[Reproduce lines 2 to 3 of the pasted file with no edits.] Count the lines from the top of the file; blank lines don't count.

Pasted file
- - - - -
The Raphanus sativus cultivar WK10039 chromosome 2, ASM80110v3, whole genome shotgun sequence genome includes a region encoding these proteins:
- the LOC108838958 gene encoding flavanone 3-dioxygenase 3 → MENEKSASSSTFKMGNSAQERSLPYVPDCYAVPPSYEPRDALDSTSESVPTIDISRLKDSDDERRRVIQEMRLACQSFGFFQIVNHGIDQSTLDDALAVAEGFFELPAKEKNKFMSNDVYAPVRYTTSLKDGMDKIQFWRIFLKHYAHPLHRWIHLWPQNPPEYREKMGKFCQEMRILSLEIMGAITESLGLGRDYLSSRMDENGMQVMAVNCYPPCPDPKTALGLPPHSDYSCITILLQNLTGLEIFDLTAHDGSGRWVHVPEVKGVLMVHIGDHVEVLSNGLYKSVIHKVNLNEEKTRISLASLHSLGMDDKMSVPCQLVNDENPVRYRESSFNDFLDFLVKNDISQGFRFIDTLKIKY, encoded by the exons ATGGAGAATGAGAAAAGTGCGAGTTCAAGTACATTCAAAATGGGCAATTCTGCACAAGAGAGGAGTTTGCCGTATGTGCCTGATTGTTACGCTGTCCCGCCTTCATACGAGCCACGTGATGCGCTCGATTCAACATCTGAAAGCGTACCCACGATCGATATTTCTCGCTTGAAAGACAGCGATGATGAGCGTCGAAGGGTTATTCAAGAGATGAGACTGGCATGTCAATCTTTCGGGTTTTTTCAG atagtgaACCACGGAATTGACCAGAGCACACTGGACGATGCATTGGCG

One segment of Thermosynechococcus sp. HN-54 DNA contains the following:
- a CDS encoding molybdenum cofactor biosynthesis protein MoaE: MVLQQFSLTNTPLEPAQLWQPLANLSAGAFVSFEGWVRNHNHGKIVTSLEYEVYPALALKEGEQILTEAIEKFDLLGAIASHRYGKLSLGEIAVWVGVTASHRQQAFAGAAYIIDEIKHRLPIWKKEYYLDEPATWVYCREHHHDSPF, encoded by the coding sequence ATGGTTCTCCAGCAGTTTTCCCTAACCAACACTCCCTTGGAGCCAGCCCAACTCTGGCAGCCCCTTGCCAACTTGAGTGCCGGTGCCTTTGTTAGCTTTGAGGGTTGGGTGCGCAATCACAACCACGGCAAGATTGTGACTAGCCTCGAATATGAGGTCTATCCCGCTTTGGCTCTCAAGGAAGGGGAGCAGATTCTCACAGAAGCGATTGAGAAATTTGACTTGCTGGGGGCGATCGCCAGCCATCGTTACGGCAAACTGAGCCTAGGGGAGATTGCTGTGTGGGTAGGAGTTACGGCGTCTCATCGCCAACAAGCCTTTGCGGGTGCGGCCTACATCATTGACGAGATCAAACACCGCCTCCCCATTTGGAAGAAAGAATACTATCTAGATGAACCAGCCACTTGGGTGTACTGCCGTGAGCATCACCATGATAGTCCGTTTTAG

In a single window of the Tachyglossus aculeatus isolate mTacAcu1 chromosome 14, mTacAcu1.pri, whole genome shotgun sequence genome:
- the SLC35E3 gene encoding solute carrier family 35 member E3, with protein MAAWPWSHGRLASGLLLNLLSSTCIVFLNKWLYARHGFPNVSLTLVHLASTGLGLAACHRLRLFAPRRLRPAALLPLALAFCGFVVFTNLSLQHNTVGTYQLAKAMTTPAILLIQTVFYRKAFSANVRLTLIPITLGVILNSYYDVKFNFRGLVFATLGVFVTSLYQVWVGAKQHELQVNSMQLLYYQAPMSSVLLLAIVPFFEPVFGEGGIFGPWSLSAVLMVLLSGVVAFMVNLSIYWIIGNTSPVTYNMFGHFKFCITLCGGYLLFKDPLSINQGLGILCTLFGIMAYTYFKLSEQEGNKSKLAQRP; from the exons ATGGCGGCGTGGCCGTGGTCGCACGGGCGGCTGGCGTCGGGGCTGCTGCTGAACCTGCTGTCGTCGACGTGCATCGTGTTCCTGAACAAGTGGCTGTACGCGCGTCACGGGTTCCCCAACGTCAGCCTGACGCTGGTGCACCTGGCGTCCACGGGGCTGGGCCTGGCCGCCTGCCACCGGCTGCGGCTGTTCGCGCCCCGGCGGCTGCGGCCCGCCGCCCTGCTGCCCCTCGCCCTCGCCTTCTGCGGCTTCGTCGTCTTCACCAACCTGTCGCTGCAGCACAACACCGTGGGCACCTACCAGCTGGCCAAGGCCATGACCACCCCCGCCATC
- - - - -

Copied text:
- the LOC108838958 gene encoding flavanone 3-dioxygenase 3 → MENEKSASSSTFKMGNSAQERSLPYVPDCYAVPPSYEPRDALDSTSESVPTIDISRLKDSDDERRRVIQEMRLACQSFGFFQIVNHGIDQSTLDDALAVAEGFFELPAKEKNKFMSNDVYAPVRYTTSLKDGMDKIQFWRIFLKHYAHPLHRWIHLWPQNPPEYREKMGKFCQEMRILSLEIMGAITESLGLGRDYLSSRMDENGMQVMAVNCYPPCPDPKTALGLPPHSDYSCITILLQNLTGLEIFDLTAHDGSGRWVHVPEVKGVLMVHIGDHVEVLSNGLYKSVIHKVNLNEEKTRISLASLHSLGMDDKMSVPCQLVNDENPVRYRESSFNDFLDFLVKNDISQGFRFIDTLKIKY, encoded by the exons ATGGAGAATGAGAAAAGTGCGAGTTCAAGTACATTCAAAATGGGCAATTCTGCACAAGAGAGGAGTTTGCCGTATGTGCCTGATTGTTACGCTGTCCCGCCTTCATACGAGCCACGTGATGCGCTCGATTCAACATCTGAAAGCGTACCCACGATCGATATTTCTCGCTTGAAAGACAGCGATGATGAGCGTCGAAGGGTTATTCAAGAGATGAGACTGGCATGTCAATCTTTCGGGTTTTTTCAG atagtgaACCACGGAATTGACCAGAGCACACTGGACGATGCATTGGCG

One segment of Thermosynechococcus sp. HN-54 DNA contains the following: